Our Milky Way much smaller than previously thought
The Milky Way, the galaxy that contains our solar system, is way smaller than astronomers previously thought, says a study.
It is approximately half the weight of a neighbouring galaxy - known as Andromeda - which has a similar structure as our own, the findings showed.
The Milky Way and Andromeda are the two largest in a region of galaxies which astronomers call the Local Group.
To reveal their total weights, the researchers worked out the mass of invisible matter found in the outer regions of both galaxies.
They estimated that Andromeda contains twice as much dark matter, a little-understood invisible substance which makes up most of the outer regions of galaxies, as the Milky Way, causing it to be twice as heavy.
"We always suspected that Andromeda is more massive than the Milky Way, but weighing both galaxies simultaneously proved to be extremely challenging," said Jorge Penarrubia from University of Edinburgh in Britain.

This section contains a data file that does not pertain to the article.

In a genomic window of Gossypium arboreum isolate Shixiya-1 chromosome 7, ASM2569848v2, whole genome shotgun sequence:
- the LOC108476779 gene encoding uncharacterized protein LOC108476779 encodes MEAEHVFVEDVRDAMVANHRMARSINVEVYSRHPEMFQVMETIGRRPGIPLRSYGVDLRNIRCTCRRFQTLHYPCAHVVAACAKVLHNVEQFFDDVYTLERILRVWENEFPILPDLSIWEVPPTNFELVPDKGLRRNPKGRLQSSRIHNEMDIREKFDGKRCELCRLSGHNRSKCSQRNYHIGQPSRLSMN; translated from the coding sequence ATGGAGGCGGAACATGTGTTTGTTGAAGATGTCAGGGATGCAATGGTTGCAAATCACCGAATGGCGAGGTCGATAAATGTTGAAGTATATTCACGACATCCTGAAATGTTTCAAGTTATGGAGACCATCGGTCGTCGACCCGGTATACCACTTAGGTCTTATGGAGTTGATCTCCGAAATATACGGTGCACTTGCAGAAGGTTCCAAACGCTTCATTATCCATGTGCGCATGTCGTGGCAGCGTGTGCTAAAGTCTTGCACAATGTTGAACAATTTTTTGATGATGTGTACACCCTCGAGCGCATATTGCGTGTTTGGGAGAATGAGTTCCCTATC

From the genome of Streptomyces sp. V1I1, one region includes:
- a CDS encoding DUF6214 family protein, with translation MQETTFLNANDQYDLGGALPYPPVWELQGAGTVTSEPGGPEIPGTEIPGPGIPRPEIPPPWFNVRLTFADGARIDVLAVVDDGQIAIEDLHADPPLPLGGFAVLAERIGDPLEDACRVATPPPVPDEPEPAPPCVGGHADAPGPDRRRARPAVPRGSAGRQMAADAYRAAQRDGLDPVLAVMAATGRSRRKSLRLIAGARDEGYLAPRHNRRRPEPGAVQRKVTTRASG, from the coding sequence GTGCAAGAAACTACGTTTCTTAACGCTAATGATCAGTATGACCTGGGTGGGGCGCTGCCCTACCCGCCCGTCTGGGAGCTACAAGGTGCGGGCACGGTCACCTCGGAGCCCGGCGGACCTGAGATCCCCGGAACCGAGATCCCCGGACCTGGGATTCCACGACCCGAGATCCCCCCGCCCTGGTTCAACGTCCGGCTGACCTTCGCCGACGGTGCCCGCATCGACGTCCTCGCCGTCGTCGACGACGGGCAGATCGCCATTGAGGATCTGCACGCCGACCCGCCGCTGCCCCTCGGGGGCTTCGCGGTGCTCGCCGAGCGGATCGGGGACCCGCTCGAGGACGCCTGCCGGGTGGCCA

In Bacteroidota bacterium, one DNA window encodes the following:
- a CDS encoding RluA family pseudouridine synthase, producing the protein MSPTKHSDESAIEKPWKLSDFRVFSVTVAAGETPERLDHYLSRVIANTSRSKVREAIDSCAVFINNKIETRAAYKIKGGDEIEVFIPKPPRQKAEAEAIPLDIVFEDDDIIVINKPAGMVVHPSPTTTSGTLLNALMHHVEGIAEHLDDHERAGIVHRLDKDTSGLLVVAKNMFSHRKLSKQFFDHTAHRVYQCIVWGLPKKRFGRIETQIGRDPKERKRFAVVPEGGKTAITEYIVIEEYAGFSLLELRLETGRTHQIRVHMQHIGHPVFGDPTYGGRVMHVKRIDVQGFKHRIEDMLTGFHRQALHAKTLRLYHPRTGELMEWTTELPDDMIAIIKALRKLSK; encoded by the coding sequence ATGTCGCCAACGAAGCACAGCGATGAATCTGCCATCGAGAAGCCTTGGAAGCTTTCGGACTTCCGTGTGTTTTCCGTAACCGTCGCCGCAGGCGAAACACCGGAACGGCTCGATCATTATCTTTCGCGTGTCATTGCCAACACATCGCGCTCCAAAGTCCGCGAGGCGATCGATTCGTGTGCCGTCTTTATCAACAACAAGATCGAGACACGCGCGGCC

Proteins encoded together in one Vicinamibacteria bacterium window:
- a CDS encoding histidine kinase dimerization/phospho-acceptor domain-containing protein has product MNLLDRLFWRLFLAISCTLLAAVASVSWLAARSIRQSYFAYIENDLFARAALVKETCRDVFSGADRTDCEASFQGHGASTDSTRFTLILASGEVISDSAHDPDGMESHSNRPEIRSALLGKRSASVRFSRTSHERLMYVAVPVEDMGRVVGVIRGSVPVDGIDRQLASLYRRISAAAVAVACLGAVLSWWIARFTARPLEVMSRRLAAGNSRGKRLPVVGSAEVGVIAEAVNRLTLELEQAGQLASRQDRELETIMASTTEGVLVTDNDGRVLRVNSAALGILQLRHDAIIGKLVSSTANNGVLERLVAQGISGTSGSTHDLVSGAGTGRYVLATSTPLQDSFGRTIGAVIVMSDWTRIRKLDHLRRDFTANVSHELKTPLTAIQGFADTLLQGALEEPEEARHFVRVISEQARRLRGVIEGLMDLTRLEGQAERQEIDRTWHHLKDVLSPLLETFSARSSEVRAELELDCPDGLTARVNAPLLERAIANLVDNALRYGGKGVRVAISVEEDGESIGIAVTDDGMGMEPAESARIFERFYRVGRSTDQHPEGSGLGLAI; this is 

"Our study combined recent measurements of the relative motion between our galaxy and Andromeda with the largest catalogue of nearby galaxies ever compiled to make this possible," Penarrubia added.
Although both galaxies appear to be of similar dimensions, until now scientists were unable to prove which is larger.
Previous studies were only able to measure the mass enclosed within both galaxies' inner regions.
Their findings also provide further evidence in support of a theory which suggests that the universe is expanding.
The study appeared in the journal Monthly Notices of the Royal Astronomical Society.
(Posted on 30-07-2014)
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